You’ve probably seen Rita’s work if you’ve attended an event at the high school auditorium. The 2006 SASHS graduate's colored pencil drawing won the Tom Colley Art Award and is displayed in the auditorium lobby. Her self-portrait peers out from a leafy hiding place, a knocked arrow pointing right at the viewer. It’s a surprising and striking image. It’s even more striking if you’ve ever met the artist. Yu has a quiet and humble, almost shy, personality. She’s more likely to let you run a conversation than not and is definitely not about bragging or getting in someone’s face.
Not that she couldn’t brag a little, if she wanted…
Yu graduated from James Madison University’s Art Department with a Bachelor of Fine Arts degree in Graphic Design. While there, she racked up a serious list of awards and scholarships including a student Addy award. As impressive as was her work at JMU, it was in graduate school that she really took flight.
Yu earned a graduate scholarship to the world-renowned Rochester Institute of Technology to pursue a Master of Fine Arts in Graphic Design. While there she studied everything from typography to digital user interface design. She worked on interfaces for iOS apps, designed motion graphics, developed branding, and designed jewelry. She won several awards including the Lella and Massimo Vignelli Award, an award endowed by and named for the legendary designer, Massimo Vignelli, responsible for the classic American Airlines logo, the New York Subway signage system, and other important works. As her graduate thesis, Yu developedTailored Type, a web-based application. An experiment, the concept of Tailored Type was an application to help clothing designers choose type based upon a target audience’s age, gender, and other factors (see it here).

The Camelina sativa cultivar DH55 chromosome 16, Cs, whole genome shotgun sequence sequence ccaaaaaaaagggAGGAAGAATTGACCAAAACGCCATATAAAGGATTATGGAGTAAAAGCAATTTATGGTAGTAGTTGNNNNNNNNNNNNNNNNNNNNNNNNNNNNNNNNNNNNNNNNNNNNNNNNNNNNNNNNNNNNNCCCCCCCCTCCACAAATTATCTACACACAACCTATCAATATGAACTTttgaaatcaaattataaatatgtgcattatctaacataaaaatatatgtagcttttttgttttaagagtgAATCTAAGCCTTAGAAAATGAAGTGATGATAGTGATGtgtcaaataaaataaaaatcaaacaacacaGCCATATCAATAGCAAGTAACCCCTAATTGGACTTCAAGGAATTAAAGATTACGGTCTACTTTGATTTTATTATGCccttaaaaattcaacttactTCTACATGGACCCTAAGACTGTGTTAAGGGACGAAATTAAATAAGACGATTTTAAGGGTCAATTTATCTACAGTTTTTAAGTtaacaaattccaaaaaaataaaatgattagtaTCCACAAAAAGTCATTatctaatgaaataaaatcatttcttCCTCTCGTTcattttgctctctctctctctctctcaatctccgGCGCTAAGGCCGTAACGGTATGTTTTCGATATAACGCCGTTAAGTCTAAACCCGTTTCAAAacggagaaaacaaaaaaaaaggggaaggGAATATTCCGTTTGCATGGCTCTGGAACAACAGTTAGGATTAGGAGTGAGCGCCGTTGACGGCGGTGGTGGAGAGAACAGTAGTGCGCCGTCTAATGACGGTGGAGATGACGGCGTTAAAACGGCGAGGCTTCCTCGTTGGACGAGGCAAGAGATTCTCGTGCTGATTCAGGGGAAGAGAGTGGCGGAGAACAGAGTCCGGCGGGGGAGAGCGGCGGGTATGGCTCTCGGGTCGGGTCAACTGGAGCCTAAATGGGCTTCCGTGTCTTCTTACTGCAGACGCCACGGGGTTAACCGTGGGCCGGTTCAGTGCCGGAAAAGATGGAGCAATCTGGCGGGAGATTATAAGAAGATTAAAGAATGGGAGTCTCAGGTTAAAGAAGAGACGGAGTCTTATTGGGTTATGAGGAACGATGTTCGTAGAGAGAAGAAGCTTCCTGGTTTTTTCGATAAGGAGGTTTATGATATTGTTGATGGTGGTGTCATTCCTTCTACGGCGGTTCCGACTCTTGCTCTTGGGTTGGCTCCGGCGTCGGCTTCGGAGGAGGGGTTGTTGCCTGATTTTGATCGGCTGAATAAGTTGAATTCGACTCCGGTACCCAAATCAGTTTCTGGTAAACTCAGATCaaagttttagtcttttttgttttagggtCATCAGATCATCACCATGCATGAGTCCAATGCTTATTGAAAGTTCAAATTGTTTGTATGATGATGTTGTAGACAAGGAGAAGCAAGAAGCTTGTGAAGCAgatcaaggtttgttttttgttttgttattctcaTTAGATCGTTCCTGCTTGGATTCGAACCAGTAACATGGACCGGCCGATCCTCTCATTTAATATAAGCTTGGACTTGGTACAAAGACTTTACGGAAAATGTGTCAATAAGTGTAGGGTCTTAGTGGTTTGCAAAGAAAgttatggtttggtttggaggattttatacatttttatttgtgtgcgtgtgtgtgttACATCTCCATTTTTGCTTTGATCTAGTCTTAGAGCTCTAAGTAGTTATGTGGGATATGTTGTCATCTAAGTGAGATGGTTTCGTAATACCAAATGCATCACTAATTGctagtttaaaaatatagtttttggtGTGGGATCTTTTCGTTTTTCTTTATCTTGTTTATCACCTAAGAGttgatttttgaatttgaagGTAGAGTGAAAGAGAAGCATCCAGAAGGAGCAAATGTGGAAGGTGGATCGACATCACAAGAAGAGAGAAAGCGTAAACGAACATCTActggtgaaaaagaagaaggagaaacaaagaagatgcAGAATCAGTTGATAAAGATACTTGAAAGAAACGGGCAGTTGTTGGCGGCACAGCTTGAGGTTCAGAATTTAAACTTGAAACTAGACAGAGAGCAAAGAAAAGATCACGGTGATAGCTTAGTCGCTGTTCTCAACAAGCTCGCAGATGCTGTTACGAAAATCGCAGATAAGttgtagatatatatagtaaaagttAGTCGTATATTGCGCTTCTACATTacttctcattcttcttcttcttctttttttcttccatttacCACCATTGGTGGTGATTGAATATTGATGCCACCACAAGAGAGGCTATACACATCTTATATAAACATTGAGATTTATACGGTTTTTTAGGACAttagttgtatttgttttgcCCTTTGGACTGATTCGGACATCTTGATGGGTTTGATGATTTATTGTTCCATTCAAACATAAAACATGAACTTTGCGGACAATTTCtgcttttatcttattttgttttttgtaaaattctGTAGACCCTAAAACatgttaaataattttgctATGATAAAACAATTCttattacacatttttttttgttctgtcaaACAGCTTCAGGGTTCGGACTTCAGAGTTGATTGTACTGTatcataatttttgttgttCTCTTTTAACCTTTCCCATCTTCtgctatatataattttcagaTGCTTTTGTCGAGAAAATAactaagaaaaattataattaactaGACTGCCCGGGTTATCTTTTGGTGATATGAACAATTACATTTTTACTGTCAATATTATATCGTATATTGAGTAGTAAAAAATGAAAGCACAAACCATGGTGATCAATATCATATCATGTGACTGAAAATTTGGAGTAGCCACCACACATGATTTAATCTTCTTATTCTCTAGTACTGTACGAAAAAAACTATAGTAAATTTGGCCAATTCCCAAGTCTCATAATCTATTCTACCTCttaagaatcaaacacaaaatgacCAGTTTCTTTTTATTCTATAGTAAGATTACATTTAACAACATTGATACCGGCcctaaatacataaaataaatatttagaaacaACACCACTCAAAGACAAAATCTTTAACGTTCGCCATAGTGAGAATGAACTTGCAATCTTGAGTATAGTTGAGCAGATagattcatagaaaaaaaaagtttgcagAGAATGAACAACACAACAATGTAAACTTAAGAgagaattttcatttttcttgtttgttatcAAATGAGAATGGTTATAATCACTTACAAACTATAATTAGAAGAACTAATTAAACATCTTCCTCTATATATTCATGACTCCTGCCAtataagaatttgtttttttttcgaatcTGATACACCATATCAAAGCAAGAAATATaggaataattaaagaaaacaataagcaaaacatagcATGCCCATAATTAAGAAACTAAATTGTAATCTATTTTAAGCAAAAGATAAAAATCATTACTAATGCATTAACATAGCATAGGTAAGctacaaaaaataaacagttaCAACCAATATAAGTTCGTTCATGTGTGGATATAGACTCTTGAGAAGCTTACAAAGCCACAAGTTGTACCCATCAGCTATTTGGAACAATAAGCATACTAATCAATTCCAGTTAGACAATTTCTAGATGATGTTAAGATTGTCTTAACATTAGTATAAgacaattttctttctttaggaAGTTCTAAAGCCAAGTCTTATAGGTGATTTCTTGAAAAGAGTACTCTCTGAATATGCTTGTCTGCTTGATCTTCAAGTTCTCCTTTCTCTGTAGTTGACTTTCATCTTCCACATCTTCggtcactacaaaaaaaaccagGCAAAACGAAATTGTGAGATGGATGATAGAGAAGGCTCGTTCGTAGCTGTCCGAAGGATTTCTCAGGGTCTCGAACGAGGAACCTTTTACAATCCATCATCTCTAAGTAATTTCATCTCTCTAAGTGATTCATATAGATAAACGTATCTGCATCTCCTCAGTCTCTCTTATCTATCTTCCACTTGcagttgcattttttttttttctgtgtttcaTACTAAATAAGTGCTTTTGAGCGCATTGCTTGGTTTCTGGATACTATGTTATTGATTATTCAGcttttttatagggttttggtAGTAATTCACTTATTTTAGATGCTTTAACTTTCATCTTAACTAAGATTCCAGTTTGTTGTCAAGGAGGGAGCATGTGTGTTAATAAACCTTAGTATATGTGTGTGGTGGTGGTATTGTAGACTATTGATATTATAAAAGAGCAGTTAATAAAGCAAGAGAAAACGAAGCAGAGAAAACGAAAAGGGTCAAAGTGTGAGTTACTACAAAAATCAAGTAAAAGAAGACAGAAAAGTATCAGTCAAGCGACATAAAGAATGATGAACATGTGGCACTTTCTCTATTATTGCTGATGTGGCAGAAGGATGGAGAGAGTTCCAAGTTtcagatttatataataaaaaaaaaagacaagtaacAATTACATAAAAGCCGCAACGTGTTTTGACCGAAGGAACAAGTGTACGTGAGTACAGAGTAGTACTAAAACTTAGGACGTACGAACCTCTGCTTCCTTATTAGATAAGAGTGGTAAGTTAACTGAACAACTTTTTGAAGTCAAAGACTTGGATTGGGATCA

With her graduation from R.I.T. looming, Yu began the interview process, hoping to land a job in the highly competitive design industry. In the late spring, she interviewed with several firms, but had no luck. Then she received the call that changed her world. Microsoft was interested in interviewing her for their Interactive Entertainment Business Unit, the division that controls the development of the X-Box. Yu traveled to the company’s Washington state headquarters and underwent a grueling and stressful interview.
“It is a little weird to stand up and talk about your work to a bunch of strangers, but I’d been doing it for a long time through school,” she said in a visit to a high school design class in June. “That definitely helped me.”
Yu landed the job and moved to Washington in July to start work on the UX (or “user experience) for the new X-Box One system. In an email discussing her upcoming work, she reflected on her parents, who were very worried about her career choice when she first told them about her aspirations.
“…My parents are happy with my decision now, thank goodness. They're not too happy that I'll be across the country and are worried that I'll be under a lot of stress, but that's life being a designer almost anywhere.”
UPDATE: "Work has been crazy busy and I've been pulling 60–80 hr weeks... but other than that I enjoy it..." wrote Yu in a recent email.
Click here to see Rita Yu’s portfolio!